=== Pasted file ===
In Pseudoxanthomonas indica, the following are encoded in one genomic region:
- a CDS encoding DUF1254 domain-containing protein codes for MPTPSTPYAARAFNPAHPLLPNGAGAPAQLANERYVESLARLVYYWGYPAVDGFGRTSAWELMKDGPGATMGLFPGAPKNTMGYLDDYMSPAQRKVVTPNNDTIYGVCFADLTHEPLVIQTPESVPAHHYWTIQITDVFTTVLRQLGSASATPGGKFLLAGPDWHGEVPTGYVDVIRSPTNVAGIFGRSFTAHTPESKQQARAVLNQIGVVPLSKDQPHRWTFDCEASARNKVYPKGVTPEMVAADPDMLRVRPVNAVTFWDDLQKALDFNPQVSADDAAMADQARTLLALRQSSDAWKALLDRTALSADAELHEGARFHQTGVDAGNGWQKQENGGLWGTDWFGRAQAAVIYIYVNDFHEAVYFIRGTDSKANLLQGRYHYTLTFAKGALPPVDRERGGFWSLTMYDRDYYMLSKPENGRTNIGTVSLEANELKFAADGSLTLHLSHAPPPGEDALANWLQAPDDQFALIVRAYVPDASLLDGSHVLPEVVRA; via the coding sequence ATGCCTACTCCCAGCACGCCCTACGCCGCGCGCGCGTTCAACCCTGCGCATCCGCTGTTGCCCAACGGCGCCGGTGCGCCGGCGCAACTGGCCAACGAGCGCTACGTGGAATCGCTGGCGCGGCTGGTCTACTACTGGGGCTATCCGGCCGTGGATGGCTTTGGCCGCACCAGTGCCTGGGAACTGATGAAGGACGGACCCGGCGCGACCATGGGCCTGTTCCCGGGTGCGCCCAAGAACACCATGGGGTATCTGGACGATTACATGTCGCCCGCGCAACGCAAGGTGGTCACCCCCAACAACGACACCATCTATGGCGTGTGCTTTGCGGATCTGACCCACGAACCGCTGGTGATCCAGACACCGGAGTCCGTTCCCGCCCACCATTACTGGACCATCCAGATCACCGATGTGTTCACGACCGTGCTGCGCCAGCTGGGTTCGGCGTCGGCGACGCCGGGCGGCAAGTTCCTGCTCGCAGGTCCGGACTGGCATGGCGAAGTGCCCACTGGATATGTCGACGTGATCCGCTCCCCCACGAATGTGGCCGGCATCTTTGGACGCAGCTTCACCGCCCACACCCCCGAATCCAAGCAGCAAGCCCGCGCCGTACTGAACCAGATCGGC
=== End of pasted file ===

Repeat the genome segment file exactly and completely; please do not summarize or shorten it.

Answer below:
In Pseudoxanthomonas indica, the following are encoded in one genomic region:
- a CDS encoding DUF1254 domain-containing protein codes for MPTPSTPYAARAFNPAHPLLPNGAGAPAQLANERYVESLARLVYYWGYPAVDGFGRTSAWELMKDGPGATMGLFPGAPKNTMGYLDDYMSPAQRKVVTPNNDTIYGVCFADLTHEPLVIQTPESVPAHHYWTIQITDVFTTVLRQLGSASATPGGKFLLAGPDWHGEVPTGYVDVIRSPTNVAGIFGRSFTAHTPESKQQARAVLNQIGVVPLSKDQPHRWTFDCEASARNKVYPKGVTPEMVAADPDMLRVRPVNAVTFWDDLQKALDFNPQVSADDAAMADQARTLLALRQSSDAWKALLDRTALSADAELHEGARFHQTGVDAGNGWQKQENGGLWGTDWFGRAQAAVIYIYVNDFHEAVYFIRGTDSKANLLQGRYHYTLTFAKGALPPVDRERGGFWSLTMYDRDYYMLSKPENGRTNIGTVSLEANELKFAADGSLTLHLSHAPPPGEDALANWLQAPDDQFALIVRAYVPDASLLDGSHVLPEVVRA; via the coding sequence ATGCCTACTCCCAGCACGCCCTACGCCGCGCGCGCGTTCAACCCTGCGCATCCGCTGTTGCCCAACGGCGCCGGTGCGCCGGCGCAACTGGCCAACGAGCGCTACGTGGAATCGCTGGCGCGGCTGGTCTACTACTGGGGCTATCCGGCCGTGGATGGCTTTGGCCGCACCAGTGCCTGGGAACTGATGAAGGACGGACCCGGCGCGACCATGGGCCTGTTCCCGGGTGCGCCCAAGAACACCATGGGGTATCTGGACGATTACATGTCGCCCGCGCAACGCAAGGTGGTCACCCCCAACAACGACACCATCTATGGCGTGTGCTTTGCGGATCTGACCCACGAACCGCTGGTGATCCAGACACCGGAGTCCGTTCCCGCCCACCATTACTGGACCATCCAGATCACCGATGTGTTCACGACCGTGCTGCGCCAGCTGGGTTCGGCGTCGGCGACGCCGGGCGGCAAGTTCCTGCTCGCAGGTCCGGACTGGCATGGCGAAGTGCCCACTGGATATGTCGACGTGATCCGCTCCCCCACGAATGTGGCCGGCATCTTTGGACGCAGCTTCACCGCCCACACCCCCGAATCCAAGCAGCAAGCCCGCGCCGTACTGAACCAGATCGGC